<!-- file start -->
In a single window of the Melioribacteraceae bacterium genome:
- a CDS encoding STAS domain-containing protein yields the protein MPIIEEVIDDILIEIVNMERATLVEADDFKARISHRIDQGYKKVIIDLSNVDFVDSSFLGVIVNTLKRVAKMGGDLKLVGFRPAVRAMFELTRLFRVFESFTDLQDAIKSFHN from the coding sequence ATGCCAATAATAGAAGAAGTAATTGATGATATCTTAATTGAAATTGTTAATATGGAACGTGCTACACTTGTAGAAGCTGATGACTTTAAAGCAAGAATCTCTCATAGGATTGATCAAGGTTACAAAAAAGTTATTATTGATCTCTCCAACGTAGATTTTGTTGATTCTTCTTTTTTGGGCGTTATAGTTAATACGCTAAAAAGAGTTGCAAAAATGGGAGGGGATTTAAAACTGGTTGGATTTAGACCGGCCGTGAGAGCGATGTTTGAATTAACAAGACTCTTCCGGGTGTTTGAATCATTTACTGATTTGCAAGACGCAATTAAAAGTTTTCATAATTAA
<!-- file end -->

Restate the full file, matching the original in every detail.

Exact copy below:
In a single window of the Melioribacteraceae bacterium genome:
- a CDS encoding STAS domain-containing protein yields the protein MPIIEEVIDDILIEIVNMERATLVEADDFKARISHRIDQGYKKVIIDLSNVDFVDSSFLGVIVNTLKRVAKMGGDLKLVGFRPAVRAMFELTRLFRVFESFTDLQDAIKSFHN from the coding sequence ATGCCAATAATAGAAGAAGTAATTGATGATATCTTAATTGAAATTGTTAATATGGAACGTGCTACACTTGTAGAAGCTGATGACTTTAAAGCAAGAATCTCTCATAGGATTGATCAAGGTTACAAAAAAGTTATTATTGATCTCTCCAACGTAGATTTTGTTGATTCTTCTTTTTTGGGCGTTATAGTTAATACGCTAAAAAGAGTTGCAAAAATGGGAGGGGATTTAAAACTGGTTGGATTTAGACCGGCCGTGAGAGCGATGTTTGAATTAACAAGACTCTTCCGGGTGTTTGAATCATTTACTGATTTGCAAGACGCAATTAAAAGTTTTCATAATTAA